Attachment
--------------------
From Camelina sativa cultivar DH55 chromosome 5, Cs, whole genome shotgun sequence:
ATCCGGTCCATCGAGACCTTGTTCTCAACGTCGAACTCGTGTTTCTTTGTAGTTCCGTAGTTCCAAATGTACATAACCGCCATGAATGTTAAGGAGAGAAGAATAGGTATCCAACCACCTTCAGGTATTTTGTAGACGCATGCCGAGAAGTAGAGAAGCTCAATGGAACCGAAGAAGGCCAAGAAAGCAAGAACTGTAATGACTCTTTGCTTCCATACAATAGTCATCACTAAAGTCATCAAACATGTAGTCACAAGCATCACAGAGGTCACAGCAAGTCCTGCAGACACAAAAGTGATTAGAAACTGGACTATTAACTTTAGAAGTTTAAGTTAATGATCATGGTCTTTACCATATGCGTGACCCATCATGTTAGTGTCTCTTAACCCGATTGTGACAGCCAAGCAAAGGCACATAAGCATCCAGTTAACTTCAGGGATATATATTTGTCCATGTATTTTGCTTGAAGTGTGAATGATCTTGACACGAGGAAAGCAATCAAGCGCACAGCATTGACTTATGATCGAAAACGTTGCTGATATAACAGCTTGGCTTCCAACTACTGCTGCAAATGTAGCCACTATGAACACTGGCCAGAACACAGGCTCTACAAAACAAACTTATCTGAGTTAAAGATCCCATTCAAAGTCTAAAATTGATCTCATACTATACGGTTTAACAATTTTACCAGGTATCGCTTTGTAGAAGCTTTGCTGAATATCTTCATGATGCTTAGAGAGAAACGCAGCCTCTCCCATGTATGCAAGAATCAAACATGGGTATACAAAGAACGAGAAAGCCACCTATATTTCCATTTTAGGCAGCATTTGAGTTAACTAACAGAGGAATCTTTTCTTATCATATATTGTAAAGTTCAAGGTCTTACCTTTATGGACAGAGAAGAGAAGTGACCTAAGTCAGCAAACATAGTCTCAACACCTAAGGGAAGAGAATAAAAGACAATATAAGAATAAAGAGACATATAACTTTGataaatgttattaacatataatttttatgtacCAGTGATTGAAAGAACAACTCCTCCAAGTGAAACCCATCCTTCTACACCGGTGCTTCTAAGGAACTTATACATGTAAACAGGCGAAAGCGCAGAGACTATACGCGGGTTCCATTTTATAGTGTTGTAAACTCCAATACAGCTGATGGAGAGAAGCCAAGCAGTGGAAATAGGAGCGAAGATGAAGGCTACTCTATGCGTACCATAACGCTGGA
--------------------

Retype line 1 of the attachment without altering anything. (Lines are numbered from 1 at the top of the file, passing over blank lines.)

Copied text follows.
From Camelina sativa cultivar DH55 chromosome 5, Cs, whole genome shotgun sequence: